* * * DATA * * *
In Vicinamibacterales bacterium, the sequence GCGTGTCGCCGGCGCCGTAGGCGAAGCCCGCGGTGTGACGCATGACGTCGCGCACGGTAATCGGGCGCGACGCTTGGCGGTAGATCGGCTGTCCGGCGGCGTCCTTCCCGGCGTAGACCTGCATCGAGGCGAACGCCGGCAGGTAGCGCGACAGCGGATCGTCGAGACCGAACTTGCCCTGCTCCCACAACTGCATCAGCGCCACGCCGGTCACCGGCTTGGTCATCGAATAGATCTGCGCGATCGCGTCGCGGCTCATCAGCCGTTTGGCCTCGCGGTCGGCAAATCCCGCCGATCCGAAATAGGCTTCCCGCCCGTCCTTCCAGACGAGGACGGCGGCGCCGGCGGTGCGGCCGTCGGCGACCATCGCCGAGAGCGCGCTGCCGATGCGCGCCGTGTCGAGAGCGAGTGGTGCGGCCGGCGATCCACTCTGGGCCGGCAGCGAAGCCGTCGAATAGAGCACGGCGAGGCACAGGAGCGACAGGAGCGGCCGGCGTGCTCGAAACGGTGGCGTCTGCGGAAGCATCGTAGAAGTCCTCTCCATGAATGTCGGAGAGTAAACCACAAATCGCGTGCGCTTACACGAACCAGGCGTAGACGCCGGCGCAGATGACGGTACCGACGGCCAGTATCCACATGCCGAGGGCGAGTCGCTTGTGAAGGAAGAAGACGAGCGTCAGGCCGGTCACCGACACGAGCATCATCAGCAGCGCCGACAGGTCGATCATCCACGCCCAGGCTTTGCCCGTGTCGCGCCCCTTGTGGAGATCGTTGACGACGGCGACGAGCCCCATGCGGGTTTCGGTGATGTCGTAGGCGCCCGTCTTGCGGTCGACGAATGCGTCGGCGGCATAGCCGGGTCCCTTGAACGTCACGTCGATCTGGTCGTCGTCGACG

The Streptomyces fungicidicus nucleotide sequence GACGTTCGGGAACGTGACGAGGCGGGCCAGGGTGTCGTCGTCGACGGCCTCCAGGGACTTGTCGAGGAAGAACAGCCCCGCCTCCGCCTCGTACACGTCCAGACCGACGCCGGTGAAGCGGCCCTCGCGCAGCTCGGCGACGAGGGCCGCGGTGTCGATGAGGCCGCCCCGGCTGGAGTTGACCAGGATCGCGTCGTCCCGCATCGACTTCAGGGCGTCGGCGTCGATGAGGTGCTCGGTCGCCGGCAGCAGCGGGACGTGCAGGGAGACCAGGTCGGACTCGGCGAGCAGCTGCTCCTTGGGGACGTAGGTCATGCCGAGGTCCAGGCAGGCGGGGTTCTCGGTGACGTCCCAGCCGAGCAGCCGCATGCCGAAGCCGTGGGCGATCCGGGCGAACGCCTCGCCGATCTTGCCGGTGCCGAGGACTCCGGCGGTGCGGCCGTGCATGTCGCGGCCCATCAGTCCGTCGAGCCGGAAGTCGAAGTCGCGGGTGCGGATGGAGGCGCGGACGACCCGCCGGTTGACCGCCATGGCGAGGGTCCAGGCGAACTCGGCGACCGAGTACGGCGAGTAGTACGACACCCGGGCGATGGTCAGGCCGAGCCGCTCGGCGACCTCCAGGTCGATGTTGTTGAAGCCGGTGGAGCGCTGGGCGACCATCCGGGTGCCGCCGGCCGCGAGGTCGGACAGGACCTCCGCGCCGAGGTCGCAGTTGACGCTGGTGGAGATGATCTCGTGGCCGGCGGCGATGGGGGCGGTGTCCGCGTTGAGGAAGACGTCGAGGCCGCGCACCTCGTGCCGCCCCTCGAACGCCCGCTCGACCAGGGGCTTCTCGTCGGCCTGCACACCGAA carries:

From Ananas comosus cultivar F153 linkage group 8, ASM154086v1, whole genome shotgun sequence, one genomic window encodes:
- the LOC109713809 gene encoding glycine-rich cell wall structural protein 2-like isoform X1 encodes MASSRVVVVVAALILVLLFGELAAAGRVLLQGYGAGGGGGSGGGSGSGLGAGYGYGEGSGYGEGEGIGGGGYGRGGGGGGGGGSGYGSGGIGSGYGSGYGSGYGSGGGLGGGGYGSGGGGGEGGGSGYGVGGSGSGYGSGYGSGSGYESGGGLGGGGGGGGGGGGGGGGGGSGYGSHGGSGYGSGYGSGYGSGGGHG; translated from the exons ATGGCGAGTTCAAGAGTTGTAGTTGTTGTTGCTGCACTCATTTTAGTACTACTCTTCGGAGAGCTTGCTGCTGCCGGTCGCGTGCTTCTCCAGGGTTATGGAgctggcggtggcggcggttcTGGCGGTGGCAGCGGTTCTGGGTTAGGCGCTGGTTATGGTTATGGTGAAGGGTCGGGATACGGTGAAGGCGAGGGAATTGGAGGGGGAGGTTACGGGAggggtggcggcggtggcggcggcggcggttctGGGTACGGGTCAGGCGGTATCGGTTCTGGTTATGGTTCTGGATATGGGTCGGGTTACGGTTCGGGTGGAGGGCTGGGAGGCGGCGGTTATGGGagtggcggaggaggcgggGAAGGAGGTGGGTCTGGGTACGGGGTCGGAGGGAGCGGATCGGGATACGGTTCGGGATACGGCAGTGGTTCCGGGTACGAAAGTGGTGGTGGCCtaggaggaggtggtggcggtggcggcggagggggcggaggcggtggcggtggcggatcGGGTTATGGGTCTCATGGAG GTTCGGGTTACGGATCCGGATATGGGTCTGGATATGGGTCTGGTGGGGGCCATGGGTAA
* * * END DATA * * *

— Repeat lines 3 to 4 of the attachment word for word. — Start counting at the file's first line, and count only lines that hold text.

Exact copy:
From Ananas comosus cultivar F153 linkage group 8, ASM154086v1, whole genome shotgun sequence, one genomic window encodes:
- the LOC109713809 gene encoding glycine-rich cell wall structural protein 2-like isoform X1 encodes MASSRVVVVVAALILVLLFGELAAAGRVLLQGYGAGGGGGSGGGSGSGLGAGYGYGEGSGYGEGEGIGGGGYGRGGGGGGGGGSGYGSGGIGSGYGSGYGSGYGSGGGLGGGGYGSGGGGGEGGGSGYGVGGSGSGYGSGYGSGSGYESGGGLGGGGGGGGGGGGGGGGGGSGYGSHGGSGYGSGYGSGYGSGGGHG; translated from the exons ATGGCGAGTTCAAGAGTTGTAGTTGTTGTTGCTGCACTCATTTTAGTACTACTCTTCGGAGAGCTTGCTGCTGCCGGTCGCGTGCTTCTCCAGGGTTATGGAgctggcggtggcggcggttcTGGCGGTGGCAGCGGTTCTGGGTTAGGCGCTGGTTATGGTTATGGTGAAGGGTCGGGATACGGTGAAGGCGAGGGAATTGGAGGGGGAGGTTACGGGAggggtggcggcggtggcggcggcggcggttctGGGTACGGGTCAGGCGGTATCGGTTCTGGTTATGGTTCTGGATATGGGTCGGGTTACGGTTCGGGTGGAGGGCTGGGAGGCGGCGGTTATGGGagtggcggaggaggcgggGAAGGAGGTGGGTCTGGGTACGGGGTCGGAGGGAGCGGATCGGGATACGGTTCGGGATACGGCAGTGGTTCCGGGTACGAAAGTGGTGGTGGCCtaggaggaggtggtggcggtggcggcggagggggcggaggcggtggcggtggcggatcGGGTTATGGGTCTCATGGAG GTTCGGGTTACGGATCCGGATATGGGTCTGGATATGGGTCTGGTGGGGGCCATGGGTAA